Skip to main content

Directory beta

We have a new version of our directory in open beta. Click here to test the new directory.

How are councils structured?

Each of the 32 London boroughs* are divided into wards. Each ward is usually represented by three elected councillors. Elections are held every four years - the next one is due in 2014.

Unlike officers, who are paid employees of the council, councillors are not paid a salary. Councillors do, however, receive an allowance designed to recompense them for the work which they undertake.

Under the Government and Public Involvement in Health Act 2007, each council (and its residents) must choose and implement one of two possible models for its political structure.

These are:

A leader and cabinet or executive

The council leader is elected by full council for four years. The council may include a provision allowing it to remove the leader during that term by resolution. The leader decides on the deputy leader, size of the cabinet and appoints cabinet members. The cabinet can be either single-party or a coalition. The mayoral function in these councils is a ceremonial role. This is the structure used by the majority of councils in London.

A directly-elected mayor and cabinet or executive

The mayor is directly elected by voters in the borough to serve for four years. He or she would then choose a cabinet of no more than 10 councillors. The cabinet members need not all be from the same political party. A directly-elected mayor has much more power than traditional, largely ceremonial, mayors. Four of London's councils have adopted this structure: Hackney, Lewisham, Newham and Tower Hamlets.*

Whichever structure is chosen, all councils must have at least one 'overview and scrutiny' committee, made up of councillors who are not cabinet members. Such committees, which have to reflect the political balance of the council, hold the executive to account by examining and questioning decisions made.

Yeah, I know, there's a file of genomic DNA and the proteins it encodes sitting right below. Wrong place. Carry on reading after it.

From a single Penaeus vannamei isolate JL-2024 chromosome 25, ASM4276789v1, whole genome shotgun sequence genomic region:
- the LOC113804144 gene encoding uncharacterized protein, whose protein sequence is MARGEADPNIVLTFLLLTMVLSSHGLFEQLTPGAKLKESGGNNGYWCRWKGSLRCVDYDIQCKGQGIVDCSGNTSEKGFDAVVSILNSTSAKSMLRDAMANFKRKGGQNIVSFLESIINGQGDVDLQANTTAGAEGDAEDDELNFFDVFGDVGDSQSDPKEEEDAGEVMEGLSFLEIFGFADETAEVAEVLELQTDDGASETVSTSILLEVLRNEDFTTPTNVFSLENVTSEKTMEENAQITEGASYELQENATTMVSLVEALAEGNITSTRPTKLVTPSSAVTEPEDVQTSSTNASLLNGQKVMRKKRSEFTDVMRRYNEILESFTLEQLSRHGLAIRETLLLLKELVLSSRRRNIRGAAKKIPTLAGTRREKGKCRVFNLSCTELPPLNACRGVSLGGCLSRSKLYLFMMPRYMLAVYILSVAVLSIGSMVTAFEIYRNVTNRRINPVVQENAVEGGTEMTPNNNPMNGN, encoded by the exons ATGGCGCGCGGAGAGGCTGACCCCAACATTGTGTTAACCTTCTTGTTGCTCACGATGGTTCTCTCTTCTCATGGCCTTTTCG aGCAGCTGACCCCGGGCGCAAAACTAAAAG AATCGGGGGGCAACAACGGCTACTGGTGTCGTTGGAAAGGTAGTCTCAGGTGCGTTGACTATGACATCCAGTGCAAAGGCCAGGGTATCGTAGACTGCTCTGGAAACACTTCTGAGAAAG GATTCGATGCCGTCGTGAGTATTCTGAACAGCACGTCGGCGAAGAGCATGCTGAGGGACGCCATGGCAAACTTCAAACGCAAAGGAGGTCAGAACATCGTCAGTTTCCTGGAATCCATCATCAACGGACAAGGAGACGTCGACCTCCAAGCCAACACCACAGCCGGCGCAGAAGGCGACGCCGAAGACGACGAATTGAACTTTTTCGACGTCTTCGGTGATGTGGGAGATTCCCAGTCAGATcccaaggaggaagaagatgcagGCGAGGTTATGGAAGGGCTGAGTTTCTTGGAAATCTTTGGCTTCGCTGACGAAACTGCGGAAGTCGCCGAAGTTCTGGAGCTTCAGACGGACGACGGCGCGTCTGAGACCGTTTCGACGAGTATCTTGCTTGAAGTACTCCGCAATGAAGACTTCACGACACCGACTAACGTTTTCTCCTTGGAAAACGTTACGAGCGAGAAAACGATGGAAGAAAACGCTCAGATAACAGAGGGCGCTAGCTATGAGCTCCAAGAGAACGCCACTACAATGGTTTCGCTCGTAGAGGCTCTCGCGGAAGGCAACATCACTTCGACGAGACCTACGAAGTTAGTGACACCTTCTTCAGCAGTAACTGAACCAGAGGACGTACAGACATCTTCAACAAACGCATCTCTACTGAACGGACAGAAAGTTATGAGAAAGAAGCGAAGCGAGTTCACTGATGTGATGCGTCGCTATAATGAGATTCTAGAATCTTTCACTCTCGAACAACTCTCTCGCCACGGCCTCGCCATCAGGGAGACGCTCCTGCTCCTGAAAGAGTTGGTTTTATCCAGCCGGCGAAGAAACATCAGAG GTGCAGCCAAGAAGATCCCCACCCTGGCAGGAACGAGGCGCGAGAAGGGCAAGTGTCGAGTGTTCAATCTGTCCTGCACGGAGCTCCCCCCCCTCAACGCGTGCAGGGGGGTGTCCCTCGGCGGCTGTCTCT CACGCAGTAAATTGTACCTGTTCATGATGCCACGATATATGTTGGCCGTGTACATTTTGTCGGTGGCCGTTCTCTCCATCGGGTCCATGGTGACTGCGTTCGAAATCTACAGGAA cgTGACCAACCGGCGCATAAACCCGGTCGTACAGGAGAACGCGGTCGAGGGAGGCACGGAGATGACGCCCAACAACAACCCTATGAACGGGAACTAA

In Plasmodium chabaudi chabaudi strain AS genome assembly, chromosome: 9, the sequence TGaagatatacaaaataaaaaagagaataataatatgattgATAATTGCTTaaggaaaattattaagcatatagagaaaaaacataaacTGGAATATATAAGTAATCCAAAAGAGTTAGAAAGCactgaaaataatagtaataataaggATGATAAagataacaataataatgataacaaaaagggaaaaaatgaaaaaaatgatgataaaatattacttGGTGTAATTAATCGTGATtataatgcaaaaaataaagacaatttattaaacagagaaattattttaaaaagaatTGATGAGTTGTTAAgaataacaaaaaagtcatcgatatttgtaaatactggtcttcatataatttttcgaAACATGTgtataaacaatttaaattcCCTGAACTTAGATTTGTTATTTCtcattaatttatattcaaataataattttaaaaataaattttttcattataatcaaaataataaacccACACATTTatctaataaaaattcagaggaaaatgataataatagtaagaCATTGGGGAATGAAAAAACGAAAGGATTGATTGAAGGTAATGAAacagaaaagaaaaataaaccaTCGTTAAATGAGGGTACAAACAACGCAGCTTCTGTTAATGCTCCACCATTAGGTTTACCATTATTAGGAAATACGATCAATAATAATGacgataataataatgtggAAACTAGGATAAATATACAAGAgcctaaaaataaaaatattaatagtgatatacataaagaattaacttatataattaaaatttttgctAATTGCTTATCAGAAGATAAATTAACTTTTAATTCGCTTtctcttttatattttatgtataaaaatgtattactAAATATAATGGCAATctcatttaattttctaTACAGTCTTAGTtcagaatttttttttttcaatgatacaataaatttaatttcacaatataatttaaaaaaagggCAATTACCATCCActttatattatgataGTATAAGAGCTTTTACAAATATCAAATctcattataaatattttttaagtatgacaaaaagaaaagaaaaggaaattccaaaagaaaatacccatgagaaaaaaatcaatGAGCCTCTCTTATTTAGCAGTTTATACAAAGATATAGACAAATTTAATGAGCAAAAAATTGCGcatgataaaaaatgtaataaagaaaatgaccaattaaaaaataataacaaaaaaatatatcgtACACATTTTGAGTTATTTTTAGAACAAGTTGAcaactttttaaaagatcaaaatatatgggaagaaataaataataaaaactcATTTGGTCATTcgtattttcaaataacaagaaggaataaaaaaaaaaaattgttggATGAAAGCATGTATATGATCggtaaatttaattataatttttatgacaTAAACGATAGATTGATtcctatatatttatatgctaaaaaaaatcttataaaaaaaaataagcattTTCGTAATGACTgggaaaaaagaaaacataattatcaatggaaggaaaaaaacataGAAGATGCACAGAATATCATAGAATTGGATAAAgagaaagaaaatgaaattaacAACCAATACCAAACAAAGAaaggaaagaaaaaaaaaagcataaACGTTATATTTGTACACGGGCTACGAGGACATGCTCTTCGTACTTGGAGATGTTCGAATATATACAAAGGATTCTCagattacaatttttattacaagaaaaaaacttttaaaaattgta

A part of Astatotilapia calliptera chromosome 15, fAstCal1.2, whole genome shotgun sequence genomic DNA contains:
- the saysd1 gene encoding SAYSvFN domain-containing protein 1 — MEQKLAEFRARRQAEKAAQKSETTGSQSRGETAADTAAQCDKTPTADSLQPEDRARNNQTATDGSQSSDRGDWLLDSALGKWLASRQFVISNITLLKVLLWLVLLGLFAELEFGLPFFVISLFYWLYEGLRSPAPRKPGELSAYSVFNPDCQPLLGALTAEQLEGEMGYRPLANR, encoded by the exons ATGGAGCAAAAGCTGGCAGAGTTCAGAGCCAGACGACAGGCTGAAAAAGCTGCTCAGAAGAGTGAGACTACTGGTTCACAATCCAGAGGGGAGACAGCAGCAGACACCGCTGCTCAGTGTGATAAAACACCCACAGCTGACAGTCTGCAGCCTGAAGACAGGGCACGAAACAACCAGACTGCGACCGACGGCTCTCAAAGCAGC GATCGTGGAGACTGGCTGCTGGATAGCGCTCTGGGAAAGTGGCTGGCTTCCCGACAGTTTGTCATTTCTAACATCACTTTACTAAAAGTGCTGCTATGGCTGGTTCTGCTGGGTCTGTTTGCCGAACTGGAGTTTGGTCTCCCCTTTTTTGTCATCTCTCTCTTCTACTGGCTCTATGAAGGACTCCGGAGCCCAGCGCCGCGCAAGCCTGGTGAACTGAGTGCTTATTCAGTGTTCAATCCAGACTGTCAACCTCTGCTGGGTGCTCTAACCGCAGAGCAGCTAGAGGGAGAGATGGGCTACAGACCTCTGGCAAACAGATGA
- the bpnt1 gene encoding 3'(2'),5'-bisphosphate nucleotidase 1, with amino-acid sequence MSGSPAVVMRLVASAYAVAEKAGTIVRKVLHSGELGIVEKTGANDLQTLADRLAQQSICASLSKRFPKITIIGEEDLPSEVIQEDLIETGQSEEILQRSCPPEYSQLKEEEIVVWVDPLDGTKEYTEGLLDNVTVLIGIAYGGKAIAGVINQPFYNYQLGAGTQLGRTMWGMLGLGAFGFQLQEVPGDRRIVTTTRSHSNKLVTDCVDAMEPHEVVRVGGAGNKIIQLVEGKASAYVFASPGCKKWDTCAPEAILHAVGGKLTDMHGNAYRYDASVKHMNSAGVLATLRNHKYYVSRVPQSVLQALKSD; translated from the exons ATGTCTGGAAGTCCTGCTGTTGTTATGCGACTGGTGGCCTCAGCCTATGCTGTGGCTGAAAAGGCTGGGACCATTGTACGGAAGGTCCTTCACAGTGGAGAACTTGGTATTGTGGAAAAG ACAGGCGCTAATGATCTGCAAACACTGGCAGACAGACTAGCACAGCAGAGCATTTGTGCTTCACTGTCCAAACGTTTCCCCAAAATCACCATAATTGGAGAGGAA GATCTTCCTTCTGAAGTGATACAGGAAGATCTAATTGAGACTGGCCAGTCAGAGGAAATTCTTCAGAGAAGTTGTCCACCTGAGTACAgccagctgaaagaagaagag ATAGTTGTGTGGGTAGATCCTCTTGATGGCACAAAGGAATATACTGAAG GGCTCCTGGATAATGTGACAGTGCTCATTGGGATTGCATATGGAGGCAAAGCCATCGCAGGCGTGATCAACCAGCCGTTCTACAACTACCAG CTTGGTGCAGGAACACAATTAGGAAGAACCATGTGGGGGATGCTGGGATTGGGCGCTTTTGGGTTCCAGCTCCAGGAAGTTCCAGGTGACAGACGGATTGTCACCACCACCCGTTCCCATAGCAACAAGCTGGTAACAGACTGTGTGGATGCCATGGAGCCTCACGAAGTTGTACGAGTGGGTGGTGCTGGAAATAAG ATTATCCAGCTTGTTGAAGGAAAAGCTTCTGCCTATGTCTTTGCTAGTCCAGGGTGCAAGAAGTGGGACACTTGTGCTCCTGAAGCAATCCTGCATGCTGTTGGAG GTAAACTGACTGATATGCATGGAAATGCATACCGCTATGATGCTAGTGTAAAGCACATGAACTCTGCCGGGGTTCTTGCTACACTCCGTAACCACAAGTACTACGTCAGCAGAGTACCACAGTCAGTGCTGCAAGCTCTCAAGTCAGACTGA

In addition, there are certain matters that councils are obliged by law to separate from the executive or directly-elected mayor. Issues such as staffing, auditing and licensing are dealt with by quasi-legal committees. These are not listed in this directory but details can be found on councils' own websites.

* The City of London has a unique structure, visit for more information

From the directory sponsor

London Communications Agency

LCA is an intelligence-led PR company, with four core services:

Consultation & Planning Permission

  • Effective community and political engagement to enable development for the public and private sectors.

Placemaking & Media Relations

  • Raising profile through integrated campaigns across traditional and social media.

Corporate & Public Affairs

  • Protecting and enhancing reputation and strengthening relationships with political, business and stakeholder audiences.

Design for Print & Digital

  • Creative, engaging and informative design across multiple platforms.

Established in 1999, today our team brings together more than 30 talented professionals with experience of journalism, politics, business and government and includes a dedicated research function which delivers regular, tailored briefings to our clients and the LCA team.

We are trusted to deliver by developers, occupiers, land owners, house builders, local authorities, registered providers, NHS organisations, transport bodies, education providers, cultural institutions, major businesses, sports clubs and charities.

We have worked on projects in every London Borough, typically active in two thirds of them at any one time, and also handle schemes across the South East of England.

More information about LCA together with case studies and team biographies can be found on our website at